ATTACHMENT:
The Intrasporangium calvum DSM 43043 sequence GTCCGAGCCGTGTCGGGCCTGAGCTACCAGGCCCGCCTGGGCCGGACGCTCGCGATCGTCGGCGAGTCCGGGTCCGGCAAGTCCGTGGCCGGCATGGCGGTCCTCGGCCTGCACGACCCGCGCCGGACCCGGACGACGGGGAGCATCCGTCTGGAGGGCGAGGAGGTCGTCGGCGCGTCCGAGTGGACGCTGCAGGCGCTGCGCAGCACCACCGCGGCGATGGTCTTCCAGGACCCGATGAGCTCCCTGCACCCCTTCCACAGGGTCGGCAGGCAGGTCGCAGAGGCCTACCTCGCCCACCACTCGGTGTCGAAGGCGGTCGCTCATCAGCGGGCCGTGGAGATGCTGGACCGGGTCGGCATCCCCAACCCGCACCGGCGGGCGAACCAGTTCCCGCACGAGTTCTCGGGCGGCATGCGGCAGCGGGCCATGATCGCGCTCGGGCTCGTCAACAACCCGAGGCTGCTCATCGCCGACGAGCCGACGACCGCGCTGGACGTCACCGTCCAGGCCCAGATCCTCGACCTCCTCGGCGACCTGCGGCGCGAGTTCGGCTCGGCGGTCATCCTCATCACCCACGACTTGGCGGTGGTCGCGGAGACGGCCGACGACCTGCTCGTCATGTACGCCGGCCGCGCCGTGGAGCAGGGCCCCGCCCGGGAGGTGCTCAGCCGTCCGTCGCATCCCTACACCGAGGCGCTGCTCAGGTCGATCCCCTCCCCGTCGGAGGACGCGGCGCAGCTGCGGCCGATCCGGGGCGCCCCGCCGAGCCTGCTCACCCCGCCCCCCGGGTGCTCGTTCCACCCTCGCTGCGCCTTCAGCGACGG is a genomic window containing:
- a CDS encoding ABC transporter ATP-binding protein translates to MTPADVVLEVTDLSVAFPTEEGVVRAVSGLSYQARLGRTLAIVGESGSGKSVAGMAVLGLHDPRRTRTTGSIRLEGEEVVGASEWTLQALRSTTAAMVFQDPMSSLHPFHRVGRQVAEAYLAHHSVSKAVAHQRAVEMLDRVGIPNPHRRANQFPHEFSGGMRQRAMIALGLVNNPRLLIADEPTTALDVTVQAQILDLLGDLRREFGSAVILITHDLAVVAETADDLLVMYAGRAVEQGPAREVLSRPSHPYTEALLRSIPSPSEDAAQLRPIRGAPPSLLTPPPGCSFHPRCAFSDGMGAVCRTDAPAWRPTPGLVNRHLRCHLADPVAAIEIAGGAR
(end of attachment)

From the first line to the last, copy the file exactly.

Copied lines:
The Intrasporangium calvum DSM 43043 sequence GTCCGAGCCGTGTCGGGCCTGAGCTACCAGGCCCGCCTGGGCCGGACGCTCGCGATCGTCGGCGAGTCCGGGTCCGGCAAGTCCGTGGCCGGCATGGCGGTCCTCGGCCTGCACGACCCGCGCCGGACCCGGACGACGGGGAGCATCCGTCTGGAGGGCGAGGAGGTCGTCGGCGCGTCCGAGTGGACGCTGCAGGCGCTGCGCAGCACCACCGCGGCGATGGTCTTCCAGGACCCGATGAGCTCCCTGCACCCCTTCCACAGGGTCGGCAGGCAGGTCGCAGAGGCCTACCTCGCCCACCACTCGGTGTCGAAGGCGGTCGCTCATCAGCGGGCCGTGGAGATGCTGGACCGGGTCGGCATCCCCAACCCGCACCGGCGGGCGAACCAGTTCCCGCACGAGTTCTCGGGCGGCATGCGGCAGCGGGCCATGATCGCGCTCGGGCTCGTCAACAACCCGAGGCTGCTCATCGCCGACGAGCCGACGACCGCGCTGGACGTCACCGTCCAGGCCCAGATCCTCGACCTCCTCGGCGACCTGCGGCGCGAGTTCGGCTCGGCGGTCATCCTCATCACCCACGACTTGGCGGTGGTCGCGGAGACGGCCGACGACCTGCTCGTCATGTACGCCGGCCGCGCCGTGGAGCAGGGCCCCGCCCGGGAGGTGCTCAGCCGTCCGTCGCATCCCTACACCGAGGCGCTGCTCAGGTCGATCCCCTCCCCGTCGGAGGACGCGGCGCAGCTGCGGCCGATCCGGGGCGCCCCGCCGAGCCTGCTCACCCCGCCCCCCGGGTGCTCGTTCCACCCTCGCTGCGCCTTCAGCGACGG is a genomic window containing:
- a CDS encoding ABC transporter ATP-binding protein translates to MTPADVVLEVTDLSVAFPTEEGVVRAVSGLSYQARLGRTLAIVGESGSGKSVAGMAVLGLHDPRRTRTTGSIRLEGEEVVGASEWTLQALRSTTAAMVFQDPMSSLHPFHRVGRQVAEAYLAHHSVSKAVAHQRAVEMLDRVGIPNPHRRANQFPHEFSGGMRQRAMIALGLVNNPRLLIADEPTTALDVTVQAQILDLLGDLRREFGSAVILITHDLAVVAETADDLLVMYAGRAVEQGPAREVLSRPSHPYTEALLRSIPSPSEDAAQLRPIRGAPPSLLTPPPGCSFHPRCAFSDGMGAVCRTDAPAWRPTPGLVNRHLRCHLADPVAAIEIAGGAR